Two Towers reigns at USBO
The second film in the Lord Of The Rings trilogy looks to overtake its predecessor
Arthur J Pais
With a mighty $101.5 million grossed in five days in North America and spectacular numbers from abroad, The Two Towers, the second film in the Lord Of The Rings trilogy is promising a long run and could even top the first film in the series.
Despite glowing reviews and multiple Oscar nominations, the first movie in the Lord Of The Rings trilogy could not reach the $900 million mark last year, while the Harry Potter movie, which also received excellent reviews, scaled $930 million worldwide.
The second Harry Potter movie, which has already grossed about $600 million worldwide, is expected to end its highly profitable run with about $800 million. If The Two Towers does not fall in the coming weeks, it stands an excellent chance of topping the $860 million grossed by its predecessor.
While there was plenty to cheer in The Two Towers camp, which is distributed by New Line (a division of Time Warner), there is huge concern if Martin Scorsese's Gangs Of New York will be profitable. The $100 million-plus film, which has received excellent reviews, grossed about $9 million on about 1,500 screens, certainly a disappointing number.
But distributor Miramax is standing solidly behind the film, adding at least 500 screens on Christmas Day, hoping that word of mouth and critics' kudos will make the film a winner. The Two Towers, on the other hand, is on more than 5,000 screens. It was made for about $90 million.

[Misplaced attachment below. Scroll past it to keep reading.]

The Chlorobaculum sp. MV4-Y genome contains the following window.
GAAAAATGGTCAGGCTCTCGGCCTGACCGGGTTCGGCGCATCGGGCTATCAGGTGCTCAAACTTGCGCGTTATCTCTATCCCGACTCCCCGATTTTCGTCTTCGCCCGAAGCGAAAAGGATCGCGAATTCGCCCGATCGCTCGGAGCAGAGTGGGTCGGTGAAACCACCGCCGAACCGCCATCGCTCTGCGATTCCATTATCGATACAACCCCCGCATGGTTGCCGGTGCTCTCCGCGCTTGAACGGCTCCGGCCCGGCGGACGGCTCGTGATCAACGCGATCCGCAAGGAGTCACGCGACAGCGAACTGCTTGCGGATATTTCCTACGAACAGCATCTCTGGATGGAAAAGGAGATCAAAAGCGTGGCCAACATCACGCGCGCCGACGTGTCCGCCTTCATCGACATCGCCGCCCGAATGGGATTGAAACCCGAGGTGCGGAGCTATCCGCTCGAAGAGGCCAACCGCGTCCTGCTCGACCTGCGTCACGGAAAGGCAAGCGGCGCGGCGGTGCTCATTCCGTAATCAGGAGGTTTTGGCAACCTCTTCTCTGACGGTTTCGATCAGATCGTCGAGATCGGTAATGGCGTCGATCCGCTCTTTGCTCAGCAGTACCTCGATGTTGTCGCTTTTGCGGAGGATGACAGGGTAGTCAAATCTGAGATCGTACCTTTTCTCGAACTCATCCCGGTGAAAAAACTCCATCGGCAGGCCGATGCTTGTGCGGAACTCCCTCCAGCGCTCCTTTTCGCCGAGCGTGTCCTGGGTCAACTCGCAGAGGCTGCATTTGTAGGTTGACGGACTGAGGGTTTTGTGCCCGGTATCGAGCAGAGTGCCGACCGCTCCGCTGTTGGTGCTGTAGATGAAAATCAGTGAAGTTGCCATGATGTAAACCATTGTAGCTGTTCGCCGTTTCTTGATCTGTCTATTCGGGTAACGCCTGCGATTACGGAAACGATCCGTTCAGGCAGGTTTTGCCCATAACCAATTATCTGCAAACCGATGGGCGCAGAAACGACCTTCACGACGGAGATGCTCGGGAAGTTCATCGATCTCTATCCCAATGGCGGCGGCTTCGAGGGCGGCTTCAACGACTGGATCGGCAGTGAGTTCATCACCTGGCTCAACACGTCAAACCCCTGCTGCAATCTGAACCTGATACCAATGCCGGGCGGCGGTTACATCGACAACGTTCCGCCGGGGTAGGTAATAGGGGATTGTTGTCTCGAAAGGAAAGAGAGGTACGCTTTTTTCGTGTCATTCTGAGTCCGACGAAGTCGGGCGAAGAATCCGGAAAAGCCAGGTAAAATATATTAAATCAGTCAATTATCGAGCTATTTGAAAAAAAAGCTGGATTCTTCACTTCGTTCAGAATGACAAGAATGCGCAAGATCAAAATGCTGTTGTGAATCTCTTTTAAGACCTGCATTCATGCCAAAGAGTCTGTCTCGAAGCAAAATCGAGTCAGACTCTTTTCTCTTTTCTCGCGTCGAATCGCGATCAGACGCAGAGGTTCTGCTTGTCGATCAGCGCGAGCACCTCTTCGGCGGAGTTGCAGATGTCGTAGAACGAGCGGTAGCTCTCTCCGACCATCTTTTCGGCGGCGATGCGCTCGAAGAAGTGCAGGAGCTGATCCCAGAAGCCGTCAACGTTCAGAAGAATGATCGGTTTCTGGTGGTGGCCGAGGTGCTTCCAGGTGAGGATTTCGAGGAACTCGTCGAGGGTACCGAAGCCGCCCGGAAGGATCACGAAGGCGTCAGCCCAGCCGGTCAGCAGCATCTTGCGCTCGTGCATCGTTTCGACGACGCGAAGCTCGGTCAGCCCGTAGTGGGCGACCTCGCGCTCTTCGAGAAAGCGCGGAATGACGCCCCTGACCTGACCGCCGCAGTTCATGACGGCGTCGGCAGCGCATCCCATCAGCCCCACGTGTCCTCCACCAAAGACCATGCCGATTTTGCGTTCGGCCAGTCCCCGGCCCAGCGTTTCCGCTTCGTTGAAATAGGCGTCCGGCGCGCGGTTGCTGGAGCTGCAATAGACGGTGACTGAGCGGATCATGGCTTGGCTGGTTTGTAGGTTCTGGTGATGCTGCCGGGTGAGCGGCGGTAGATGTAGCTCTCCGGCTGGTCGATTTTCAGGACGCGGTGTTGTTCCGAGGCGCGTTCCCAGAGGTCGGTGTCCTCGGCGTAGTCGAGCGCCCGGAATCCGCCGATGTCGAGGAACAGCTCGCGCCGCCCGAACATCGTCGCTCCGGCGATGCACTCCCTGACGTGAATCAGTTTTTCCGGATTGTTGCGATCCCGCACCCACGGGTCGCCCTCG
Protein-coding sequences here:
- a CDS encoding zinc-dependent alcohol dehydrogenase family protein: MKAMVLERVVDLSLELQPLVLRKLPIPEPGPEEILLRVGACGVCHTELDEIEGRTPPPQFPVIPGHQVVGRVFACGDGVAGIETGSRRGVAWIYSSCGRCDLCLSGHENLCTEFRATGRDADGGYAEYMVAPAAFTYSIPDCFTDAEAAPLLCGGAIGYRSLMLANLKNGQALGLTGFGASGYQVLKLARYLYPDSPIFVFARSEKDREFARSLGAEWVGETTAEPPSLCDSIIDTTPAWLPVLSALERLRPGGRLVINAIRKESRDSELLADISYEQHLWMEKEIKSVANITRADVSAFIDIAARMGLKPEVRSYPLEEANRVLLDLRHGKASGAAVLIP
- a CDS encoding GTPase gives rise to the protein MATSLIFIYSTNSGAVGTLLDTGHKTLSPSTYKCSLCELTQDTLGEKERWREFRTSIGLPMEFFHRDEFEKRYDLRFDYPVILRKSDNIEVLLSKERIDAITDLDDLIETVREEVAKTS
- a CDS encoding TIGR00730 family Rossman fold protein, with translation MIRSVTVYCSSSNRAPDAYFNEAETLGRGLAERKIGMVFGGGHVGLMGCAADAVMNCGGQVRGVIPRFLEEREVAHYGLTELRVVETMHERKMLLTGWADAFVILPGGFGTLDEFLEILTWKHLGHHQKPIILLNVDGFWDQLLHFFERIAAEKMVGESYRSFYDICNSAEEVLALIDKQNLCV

There was a big distance between the three-day weekend gross for The Two Towers ($61 million) and the next movie on the top 10 box-office champions list. The Sandra Bullock-Hugh Grant romantic comedy Two Weeks Notice grabbed $14.4 million. Not a terrific number, but the movie could still turn out to be a decent earner, grossing about $75 million. The executives at Warner Bros must have been relieved by its showing because the film closely follows Analyze That, the Robert De Niro-Billy Crystal comedy that is expected to end its run with just about $35 million.
Other comedies are doing fairly well. Last weekend's top movie, Jennifer Lopez's Maid In Manhattan, was third on the list with about $11 million and an encouraging $35 gross. There is a lot of speculation if this could become the first $100 million movie for Lopez. A lot depends on how the film will withstand fierce competition in the next two weeks.
One of the surprise hits of the season, Drumline, continues to do encouraging business, mostly from teenagers. It was No. 5 with $7.6 million ($22 million gross), followed by the newcomer The Wild Thornberrys Movie, the kiddie film which grossed a disappointing $6.1 million.
Star Trek - Nemesis, which opened with a so-so $18 million, took an awful beating. With just about $4.4 million taken in its second weekend and about $22 million in the till, the movie may end up with just about $40 million. Typically a Star Trek movie would gross $80 million.